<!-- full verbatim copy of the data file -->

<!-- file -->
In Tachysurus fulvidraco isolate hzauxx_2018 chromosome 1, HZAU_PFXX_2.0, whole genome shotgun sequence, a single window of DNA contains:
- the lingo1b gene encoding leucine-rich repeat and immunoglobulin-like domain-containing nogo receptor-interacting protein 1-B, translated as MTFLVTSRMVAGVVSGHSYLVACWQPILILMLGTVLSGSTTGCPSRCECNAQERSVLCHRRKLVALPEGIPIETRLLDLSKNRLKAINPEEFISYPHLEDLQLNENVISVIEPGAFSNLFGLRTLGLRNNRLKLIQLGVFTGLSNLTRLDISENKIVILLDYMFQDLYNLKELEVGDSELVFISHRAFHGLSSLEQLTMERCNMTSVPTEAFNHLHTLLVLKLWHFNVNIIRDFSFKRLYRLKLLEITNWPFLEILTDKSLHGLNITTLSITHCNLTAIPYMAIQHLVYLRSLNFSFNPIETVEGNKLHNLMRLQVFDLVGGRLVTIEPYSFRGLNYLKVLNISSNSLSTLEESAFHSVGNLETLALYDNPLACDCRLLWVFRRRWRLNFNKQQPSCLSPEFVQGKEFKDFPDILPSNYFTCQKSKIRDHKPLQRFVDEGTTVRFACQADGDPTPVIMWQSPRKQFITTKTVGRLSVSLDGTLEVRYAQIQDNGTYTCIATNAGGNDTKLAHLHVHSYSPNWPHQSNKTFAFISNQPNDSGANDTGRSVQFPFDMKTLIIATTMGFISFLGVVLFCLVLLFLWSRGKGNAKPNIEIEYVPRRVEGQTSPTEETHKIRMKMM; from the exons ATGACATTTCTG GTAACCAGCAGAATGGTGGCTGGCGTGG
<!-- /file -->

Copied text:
In Tachysurus fulvidraco isolate hzauxx_2018 chromosome 1, HZAU_PFXX_2.0, whole genome shotgun sequence, a single window of DNA contains:
- the lingo1b gene encoding leucine-rich repeat and immunoglobulin-like domain-containing nogo receptor-interacting protein 1-B, translated as MTFLVTSRMVAGVVSGHSYLVACWQPILILMLGTVLSGSTTGCPSRCECNAQERSVLCHRRKLVALPEGIPIETRLLDLSKNRLKAINPEEFISYPHLEDLQLNENVISVIEPGAFSNLFGLRTLGLRNNRLKLIQLGVFTGLSNLTRLDISENKIVILLDYMFQDLYNLKELEVGDSELVFISHRAFHGLSSLEQLTMERCNMTSVPTEAFNHLHTLLVLKLWHFNVNIIRDFSFKRLYRLKLLEITNWPFLEILTDKSLHGLNITTLSITHCNLTAIPYMAIQHLVYLRSLNFSFNPIETVEGNKLHNLMRLQVFDLVGGRLVTIEPYSFRGLNYLKVLNISSNSLSTLEESAFHSVGNLETLALYDNPLACDCRLLWVFRRRWRLNFNKQQPSCLSPEFVQGKEFKDFPDILPSNYFTCQKSKIRDHKPLQRFVDEGTTVRFACQADGDPTPVIMWQSPRKQFITTKTVGRLSVSLDGTLEVRYAQIQDNGTYTCIATNAGGNDTKLAHLHVHSYSPNWPHQSNKTFAFISNQPNDSGANDTGRSVQFPFDMKTLIIATTMGFISFLGVVLFCLVLLFLWSRGKGNAKPNIEIEYVPRRVEGQTSPTEETHKIRMKMM; from the exons ATGACATTTCTG GTAACCAGCAGAATGGTGGCTGGCGTGG